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This is an exam question:

Considering the C++ program below, what should be inserted in place of //***** to ensure a 100% clean shutdown?

#include <iostream>
#include <fstream>

int main(int argc, char* argv[])
{
    using namespace std;

    fstream log("log.txt", ios::out);
    streambuf* clog_buf = clog.rdbuf(log.rdbuf());

    clog << "Test the logger" << endl;

    //*****
}
  • A. Nothing is missing.
  • B. exit();
  • C. clog.rdbuf(clog_buf);
  • D. clog.rdbuf(0);
  • E. log.rdbuf(0);

I am rather confused on the use of log and clog in this code. Why can't we just create a file and write down everything we need? Any explanation would be appreciated.

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    You've got two (clog and log) streams both owning the same streambuf. What happens when the streams go out of scope?
    – jrok
    Commented Dec 16, 2013 at 22:48
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    Asking for the answer to an exam question (even if you've already handed your exam in) in the middle of exam season seems like a poor choice. Perhaps you could/should ask your instructor instead?
    – Caleb
    Commented Dec 16, 2013 at 22:48
  • Typical exam question. In real life you'd go to cppreference.com or check your Strousup book to make sure you used the API correctly. Because often when you believe you are doing it correctly, you aren't.
    – Zan Lynx
    Commented Dec 16, 2013 at 22:53
  • @datenwolf: You haven't corrected it yet. Both "the compiler will probably warn" and "a return statement is definitely missing" are untrue. main is a special case. Commented Dec 16, 2013 at 22:54
  • @datenwolf Returning from main is not identical to calling exit.
    – fizzer
    Commented Dec 16, 2013 at 22:54

3 Answers 3

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clog_buf points to the stream buffer that clog pointed to before you reset it with rdbuf. A clean shutdown can be achieved by resetting clog's stream buffer to what it was before by using C ( clog.rdbuf( clog_buf ); ).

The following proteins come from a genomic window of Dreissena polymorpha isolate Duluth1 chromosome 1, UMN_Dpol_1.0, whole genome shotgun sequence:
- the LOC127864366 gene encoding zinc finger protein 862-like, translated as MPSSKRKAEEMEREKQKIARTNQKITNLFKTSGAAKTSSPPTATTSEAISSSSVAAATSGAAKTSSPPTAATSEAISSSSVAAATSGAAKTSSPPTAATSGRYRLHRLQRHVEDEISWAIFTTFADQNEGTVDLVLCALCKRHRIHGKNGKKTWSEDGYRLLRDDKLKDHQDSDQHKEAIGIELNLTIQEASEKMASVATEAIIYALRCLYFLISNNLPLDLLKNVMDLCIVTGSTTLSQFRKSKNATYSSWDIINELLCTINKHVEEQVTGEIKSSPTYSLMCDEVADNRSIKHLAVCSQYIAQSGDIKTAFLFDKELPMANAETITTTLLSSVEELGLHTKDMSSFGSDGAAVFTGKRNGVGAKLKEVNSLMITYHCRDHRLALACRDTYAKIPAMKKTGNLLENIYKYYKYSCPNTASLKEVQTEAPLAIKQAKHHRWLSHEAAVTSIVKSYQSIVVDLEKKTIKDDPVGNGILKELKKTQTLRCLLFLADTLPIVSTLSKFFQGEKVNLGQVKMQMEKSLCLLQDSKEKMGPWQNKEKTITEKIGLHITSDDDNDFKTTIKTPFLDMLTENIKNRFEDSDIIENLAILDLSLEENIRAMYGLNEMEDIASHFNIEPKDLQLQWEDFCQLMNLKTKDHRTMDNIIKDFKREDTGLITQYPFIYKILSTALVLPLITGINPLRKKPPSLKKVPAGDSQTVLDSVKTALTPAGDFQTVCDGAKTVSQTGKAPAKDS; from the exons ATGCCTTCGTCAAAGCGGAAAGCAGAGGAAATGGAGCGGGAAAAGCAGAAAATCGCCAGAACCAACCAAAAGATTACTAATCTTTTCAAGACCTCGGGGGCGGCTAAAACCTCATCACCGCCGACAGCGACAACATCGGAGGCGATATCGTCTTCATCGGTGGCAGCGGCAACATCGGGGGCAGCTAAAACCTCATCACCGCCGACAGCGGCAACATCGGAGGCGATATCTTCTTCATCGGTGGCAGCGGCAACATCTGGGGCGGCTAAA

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  • Thank you for your answer. But on VS 2008, the code without "clog.rdbuf(clog_buf);" runs well. How do I test if it is a clean shutdown? Commented Dec 16, 2013 at 22:59
  • You can call 'clog << "Test Message";' and see if it appears in your terminal as expected.
    – wrren
    Commented Dec 17, 2013 at 12:33
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The code is swapping the standard clog stream (which initially works on STDERR) for a file stream. It means that any code anywhere in the program that streams to clog will actually now stream to a file instead. It's a good localised way to redirect log output, which doesn't require search/replacing ten million utterances of the text clog in your source code.

The answer is C, which reverts the clog stream back to the way you found it before the implicit return 0 kicks in and the program ends gracefully, including the normal file stream destruction.

exit() is a non-graceful shutdown which would not close your file stream properly.

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This code does not appear to be exception safe. Therefore, in the face of exceptions, none of the answers will ensure a 100% clean shutdown.

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